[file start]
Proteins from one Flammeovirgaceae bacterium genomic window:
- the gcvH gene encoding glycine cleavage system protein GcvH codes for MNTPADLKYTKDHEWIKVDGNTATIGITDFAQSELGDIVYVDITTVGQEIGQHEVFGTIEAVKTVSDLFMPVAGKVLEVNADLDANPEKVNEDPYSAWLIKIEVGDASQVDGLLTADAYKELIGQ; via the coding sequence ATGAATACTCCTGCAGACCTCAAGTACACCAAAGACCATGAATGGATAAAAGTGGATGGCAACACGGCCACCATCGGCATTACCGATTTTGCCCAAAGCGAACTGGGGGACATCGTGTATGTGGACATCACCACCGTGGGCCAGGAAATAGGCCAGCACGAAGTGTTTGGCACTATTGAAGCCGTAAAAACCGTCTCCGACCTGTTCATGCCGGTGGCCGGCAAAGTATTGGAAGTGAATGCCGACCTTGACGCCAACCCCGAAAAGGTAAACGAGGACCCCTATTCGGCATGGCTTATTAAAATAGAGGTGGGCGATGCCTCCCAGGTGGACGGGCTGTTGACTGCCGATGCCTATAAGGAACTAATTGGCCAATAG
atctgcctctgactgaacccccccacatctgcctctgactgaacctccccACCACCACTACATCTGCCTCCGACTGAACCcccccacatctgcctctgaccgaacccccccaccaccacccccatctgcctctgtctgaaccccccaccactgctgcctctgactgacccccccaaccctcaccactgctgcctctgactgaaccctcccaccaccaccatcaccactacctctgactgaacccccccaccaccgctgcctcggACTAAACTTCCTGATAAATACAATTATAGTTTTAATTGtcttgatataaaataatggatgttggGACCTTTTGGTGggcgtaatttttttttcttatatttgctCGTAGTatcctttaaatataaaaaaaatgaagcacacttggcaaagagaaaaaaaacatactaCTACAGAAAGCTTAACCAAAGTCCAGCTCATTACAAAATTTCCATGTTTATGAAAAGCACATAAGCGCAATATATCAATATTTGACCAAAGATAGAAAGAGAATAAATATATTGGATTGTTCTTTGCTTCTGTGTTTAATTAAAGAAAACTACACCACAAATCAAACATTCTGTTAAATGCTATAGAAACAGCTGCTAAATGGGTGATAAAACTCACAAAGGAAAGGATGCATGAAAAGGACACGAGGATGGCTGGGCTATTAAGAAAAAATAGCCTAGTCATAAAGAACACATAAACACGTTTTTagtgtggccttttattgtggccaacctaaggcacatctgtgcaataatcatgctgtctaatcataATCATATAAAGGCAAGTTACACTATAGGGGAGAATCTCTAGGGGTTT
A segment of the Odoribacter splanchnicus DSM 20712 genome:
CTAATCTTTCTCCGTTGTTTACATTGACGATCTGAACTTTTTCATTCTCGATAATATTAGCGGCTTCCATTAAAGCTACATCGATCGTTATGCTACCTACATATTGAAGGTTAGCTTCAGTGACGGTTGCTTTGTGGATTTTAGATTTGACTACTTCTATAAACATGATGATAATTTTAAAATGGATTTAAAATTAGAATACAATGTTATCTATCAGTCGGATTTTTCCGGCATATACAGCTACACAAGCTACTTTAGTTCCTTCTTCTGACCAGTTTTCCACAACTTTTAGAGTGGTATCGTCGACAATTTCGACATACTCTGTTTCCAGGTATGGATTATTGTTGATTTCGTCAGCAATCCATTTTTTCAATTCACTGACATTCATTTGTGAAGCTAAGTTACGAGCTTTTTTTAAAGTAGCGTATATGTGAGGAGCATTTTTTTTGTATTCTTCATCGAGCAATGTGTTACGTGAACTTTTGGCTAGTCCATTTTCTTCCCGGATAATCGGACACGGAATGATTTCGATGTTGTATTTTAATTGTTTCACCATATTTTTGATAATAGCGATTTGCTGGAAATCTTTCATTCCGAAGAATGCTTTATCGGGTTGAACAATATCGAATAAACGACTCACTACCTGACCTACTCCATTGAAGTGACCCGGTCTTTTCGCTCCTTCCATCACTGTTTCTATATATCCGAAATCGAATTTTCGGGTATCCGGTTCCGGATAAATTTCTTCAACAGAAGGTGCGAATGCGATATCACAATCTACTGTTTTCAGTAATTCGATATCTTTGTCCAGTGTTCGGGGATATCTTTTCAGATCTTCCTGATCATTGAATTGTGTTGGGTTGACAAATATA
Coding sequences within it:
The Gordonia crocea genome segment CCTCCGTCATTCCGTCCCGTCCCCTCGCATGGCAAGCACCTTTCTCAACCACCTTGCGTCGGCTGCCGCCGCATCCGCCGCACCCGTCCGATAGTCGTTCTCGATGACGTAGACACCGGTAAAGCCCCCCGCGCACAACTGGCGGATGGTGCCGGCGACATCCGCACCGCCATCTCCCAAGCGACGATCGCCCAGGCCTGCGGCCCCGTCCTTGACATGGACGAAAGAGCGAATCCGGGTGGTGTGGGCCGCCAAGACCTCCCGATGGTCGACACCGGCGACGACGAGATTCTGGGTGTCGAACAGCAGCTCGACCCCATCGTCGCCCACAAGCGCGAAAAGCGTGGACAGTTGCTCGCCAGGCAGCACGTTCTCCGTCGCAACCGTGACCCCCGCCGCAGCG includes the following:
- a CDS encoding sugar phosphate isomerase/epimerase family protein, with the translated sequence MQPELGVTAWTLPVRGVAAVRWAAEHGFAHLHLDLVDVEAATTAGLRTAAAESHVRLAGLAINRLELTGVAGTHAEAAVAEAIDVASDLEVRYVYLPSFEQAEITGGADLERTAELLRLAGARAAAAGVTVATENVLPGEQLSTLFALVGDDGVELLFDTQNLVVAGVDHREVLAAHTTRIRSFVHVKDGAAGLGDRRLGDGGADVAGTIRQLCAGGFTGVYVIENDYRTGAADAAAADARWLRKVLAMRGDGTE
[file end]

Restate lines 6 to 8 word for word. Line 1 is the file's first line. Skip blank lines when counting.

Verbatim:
Coding sequences within it:
The Gordonia crocea genome segment CCTCCGTCATTCCGTCCCGTCCCCTCGCATGGCAAGCACCTTTCTCAACCACCTTGCGTCGGCTGCCGCCGCATCCGCCGCACCCGTCCGATAGTCGTTCTCGATGACGTAGACACCGGTAAAGCCCCCCGCGCACAACTGGCGGATGGTGCCGGCGACATCCGCACCGCCATCTCCCAAGCGACGATCGCCCAGGCCTGCGGCCCCGTCCTTGACATGGACGAAAGAGCGAATCCGGGTGGTGTGGGCCGCCAAGACCTCCCGATGGTCGACACCGGCGACGACGAGATTCTGGGTGTCGAACAGCAGCTCGACCCCATCGTCGCCCACAAGCGCGAAAAGCGTGGACAGTTGCTCGCCAGGCAGCACGTTCTCCGTCGCAACCGTGACCCCCGCCGCAGCG includes the following:
- a CDS encoding sugar phosphate isomerase/epimerase family protein, with the translated sequence MQPELGVTAWTLPVRGVAAVRWAAEHGFAHLHLDLVDVEAATTAGLRTAAAESHVRLAGLAINRLELTGVAGTHAEAAVAEAIDVASDLEVRYVYLPSFEQAEITGGADLERTAELLRLAGARAAAAGVTVATENVLPGEQLSTLFALVGDDGVELLFDTQNLVVAGVDHREVLAAHTTRIRSFVHVKDGAAGLGDRRLGDGGADVAGTIRQLCAGGFTGVYVIENDYRTGAADAAAADARWLRKVLAMRGDGTE